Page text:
But the best was yet to come – it was the conch shell carving. This man, Mr. Gopal Nandi – in his sixties or seventies – got the president’s award long back for his unbelievably beautiful mastery. He showed us one artifact where he had carved the ten avatars of Bishnu on one conch shell. These shells, the raw material, are hard to be found now. So he has turned to other materials as well – the shells of coconut, pumpkin, wood apple etc. It’s really amazing to see how an artist’s improvisation can create real wonders.

Madan Mohan Temple

On our way back, we saw the Madan Mohan temple, the only ancient temple in Bishnupur where the deity is still worshipped. Madan Mohan, another name for lord Bishnu, is the god for every Bishnupurian. In AD 1742 or 1743, the Maratha leader Bhaskar Pundit attacked Bengal with his army, popularly known as “Borgis”. The reigning Malla king of Bishnupur, Gopal Singha, asked his men not to put up any fight as, being disciples of Madan Mohan, they believed in ahimsa and had the faith their lord would save them. At night, there was thunderous sound of shell firing. The people woke up next morning to find that lot of borgis were dead, the rest fled in panic and there was blood stain on the dress of the idol. The attack of these borgis had a tremendous effect on Bengal history and culture as well. The Bengal army had not the strength to fight them and they used to go on rampant looting.

There is a famous lullaby on this :
Khoka ghumolo, para jurolo,
Borgi elo deshe.
Bulbulite dhaan kheyeche
Khajna debo kise ?
Dhaan phurolo, paan phurolo,
Ekhon upaay ki ?
Aar kota din sobur karo
Rosun bunechhi.

A very lame translation can be :
The child has gone to sleep, (so) the locality has calmed down,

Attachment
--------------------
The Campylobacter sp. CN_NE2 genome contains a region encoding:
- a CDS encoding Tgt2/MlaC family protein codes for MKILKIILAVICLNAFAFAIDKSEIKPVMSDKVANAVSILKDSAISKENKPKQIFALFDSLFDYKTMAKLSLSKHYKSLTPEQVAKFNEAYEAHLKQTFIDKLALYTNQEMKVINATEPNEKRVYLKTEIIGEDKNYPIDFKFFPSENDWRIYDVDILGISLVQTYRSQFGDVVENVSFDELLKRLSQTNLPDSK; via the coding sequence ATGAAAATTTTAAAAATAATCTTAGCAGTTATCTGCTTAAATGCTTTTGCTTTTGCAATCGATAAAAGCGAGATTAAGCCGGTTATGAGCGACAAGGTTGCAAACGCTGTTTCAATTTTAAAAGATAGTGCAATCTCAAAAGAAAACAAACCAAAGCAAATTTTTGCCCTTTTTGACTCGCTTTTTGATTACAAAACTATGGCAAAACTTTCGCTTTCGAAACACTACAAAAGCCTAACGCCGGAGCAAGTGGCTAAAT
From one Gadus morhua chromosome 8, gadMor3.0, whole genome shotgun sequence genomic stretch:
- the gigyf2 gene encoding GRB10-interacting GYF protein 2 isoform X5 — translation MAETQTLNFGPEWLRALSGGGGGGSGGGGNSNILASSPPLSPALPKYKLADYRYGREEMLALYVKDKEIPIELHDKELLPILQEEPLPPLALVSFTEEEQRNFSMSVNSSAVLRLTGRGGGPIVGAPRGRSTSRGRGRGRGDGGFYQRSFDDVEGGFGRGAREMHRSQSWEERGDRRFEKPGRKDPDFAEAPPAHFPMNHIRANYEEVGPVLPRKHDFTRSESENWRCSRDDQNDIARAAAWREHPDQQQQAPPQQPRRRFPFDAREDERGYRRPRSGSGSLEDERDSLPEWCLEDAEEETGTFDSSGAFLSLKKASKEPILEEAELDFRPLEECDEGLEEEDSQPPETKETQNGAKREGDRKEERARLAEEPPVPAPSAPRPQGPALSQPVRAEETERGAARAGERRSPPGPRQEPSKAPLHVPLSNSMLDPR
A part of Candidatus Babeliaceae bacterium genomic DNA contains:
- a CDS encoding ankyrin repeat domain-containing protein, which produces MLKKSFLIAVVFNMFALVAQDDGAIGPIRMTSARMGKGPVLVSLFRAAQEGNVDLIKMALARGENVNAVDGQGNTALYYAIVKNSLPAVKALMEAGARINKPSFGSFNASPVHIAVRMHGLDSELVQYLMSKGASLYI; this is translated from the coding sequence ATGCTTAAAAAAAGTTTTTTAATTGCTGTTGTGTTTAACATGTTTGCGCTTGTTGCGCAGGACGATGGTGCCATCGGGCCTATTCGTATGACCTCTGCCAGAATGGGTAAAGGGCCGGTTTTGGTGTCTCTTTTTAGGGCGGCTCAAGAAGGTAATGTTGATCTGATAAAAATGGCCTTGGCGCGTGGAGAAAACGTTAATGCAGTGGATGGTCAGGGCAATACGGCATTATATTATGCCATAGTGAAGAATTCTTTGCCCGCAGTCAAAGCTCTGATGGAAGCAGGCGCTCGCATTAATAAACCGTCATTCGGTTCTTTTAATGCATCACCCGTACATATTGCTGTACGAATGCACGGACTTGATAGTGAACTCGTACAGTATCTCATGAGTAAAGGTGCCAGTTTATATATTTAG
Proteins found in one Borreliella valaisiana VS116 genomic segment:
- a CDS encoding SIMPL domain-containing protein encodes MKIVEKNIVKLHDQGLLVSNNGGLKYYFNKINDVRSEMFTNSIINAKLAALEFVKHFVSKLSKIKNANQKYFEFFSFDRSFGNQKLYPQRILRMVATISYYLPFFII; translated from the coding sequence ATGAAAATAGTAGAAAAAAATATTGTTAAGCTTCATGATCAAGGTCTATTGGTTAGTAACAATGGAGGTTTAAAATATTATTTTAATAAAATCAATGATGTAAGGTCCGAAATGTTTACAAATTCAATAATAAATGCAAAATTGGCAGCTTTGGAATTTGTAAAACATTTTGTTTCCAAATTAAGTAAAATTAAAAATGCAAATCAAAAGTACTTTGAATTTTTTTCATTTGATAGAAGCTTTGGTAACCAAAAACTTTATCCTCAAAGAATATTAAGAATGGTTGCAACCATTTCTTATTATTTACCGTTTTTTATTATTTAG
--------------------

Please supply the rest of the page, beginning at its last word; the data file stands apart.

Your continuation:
The borgis have come to our land (and they have looted all).
The bulbulis (singing birds) have eaten the grains,
(so) How shall I pay the taxes ?
The stock of rice grains is finished, so is that of betel leaves,
What is the way out now ?
Wait for a few more days,
Garlic has been planted. (after harvesting, the taxes will be paid)

Lalji Temple

JorBangla temple

The next destination was the well-known double-roofed JorBangla temple. It was built in 1655 AD and is famous for the terracotta panels. They depict royal lifestyle, battle scenes and stories from the epics. It’s really amazing to find how intricately carved these panels are – it might be a cliché, but words fail to describe them.

Small Gateway

Big Gateway

Radha Shyam Temple

Dal-madol cannon

We saw other temples and monuments nearby, the stone chariot, the gates of the old fort, the Jormandir group of temples and the famous “Dal-madol” cannon. It derives its name from the Sanskrit word “Dal-Mardan” which means dispersing the enemy. It was used by the tutelary deity of the Malla kings, Madanmohan, to disperse the maratha invaders. Although lying exposed to centuries, this wrought iron marvel is yet free from rust.

1 comment:

Ruma Dey Baidya said...

Hi Ujjal ,

Your article is vary short and nice. I also go through your site minutely , Great Stuff. I have already gone to Bishnupur and make a blog also, details in . Please share your views.

Ruma Dey Baidya